How Much is Enough: Meeting the threshold for the tort of intrusion upon seclusion

  • December 16, 2022
  • Sarah Virani

On March 24, 2022, the Ontario Divisional Court released its decision in Stewart v Demme (2022 ONSC 1790), a class action case against William Osler Health System and one of its ex-nurses (Demme). The case deals with the tort of intrusion upon seclusion, which is a claim that can be advanced by individuals affected by a significant privacy breach.

Demme was a nurse at William Osler Health System. She suffered from an opioid addiction, which she fueled by stealing Percocet pills from one of the automated dispensing units at the hospital. In order to access the medication, she would randomly choose a patient’s name from the screen on the automated dispensing unit. The screen would then display the patient’s ID number, which unit of the hospital they had visited, any allergy information as well as any medications that had been administered to them in the previous 32 hours. Hospital records show that on each occasion, Demme accessed the patient information for a matter of seconds. Her access of the info was the “key” to unlocking the dispensing unit.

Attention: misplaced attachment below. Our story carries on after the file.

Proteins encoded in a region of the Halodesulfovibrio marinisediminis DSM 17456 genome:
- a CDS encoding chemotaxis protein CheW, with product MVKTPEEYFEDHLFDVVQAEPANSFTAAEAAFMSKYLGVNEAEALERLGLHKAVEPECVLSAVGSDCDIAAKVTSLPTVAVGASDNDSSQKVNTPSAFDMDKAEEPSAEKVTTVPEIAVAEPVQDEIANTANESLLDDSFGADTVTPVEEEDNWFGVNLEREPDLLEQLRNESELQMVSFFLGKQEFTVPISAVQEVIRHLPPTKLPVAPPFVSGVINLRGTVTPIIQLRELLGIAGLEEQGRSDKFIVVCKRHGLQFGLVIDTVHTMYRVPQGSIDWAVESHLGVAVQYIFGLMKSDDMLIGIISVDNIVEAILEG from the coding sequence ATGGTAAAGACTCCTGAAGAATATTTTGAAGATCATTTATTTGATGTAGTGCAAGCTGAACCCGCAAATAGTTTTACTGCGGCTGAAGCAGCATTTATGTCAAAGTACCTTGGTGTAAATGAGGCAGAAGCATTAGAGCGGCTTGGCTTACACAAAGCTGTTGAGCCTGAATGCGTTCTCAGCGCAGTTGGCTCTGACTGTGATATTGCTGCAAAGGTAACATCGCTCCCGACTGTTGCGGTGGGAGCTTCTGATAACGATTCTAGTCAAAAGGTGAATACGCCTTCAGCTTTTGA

When the hospital learned what was going on, Demme was criminally convicted of theft and lost her license to practice as a nurse. The hospital also notified all affected patients, who in response, initiated a class action lawsuit seeking damages for negligence and the tort of inclusion upon seclusion.

The judge responsible for certifying the class action did not feel that the elements of a claim of negligence were made out. However, the class was certified for the tort of intrusion upon seclusion.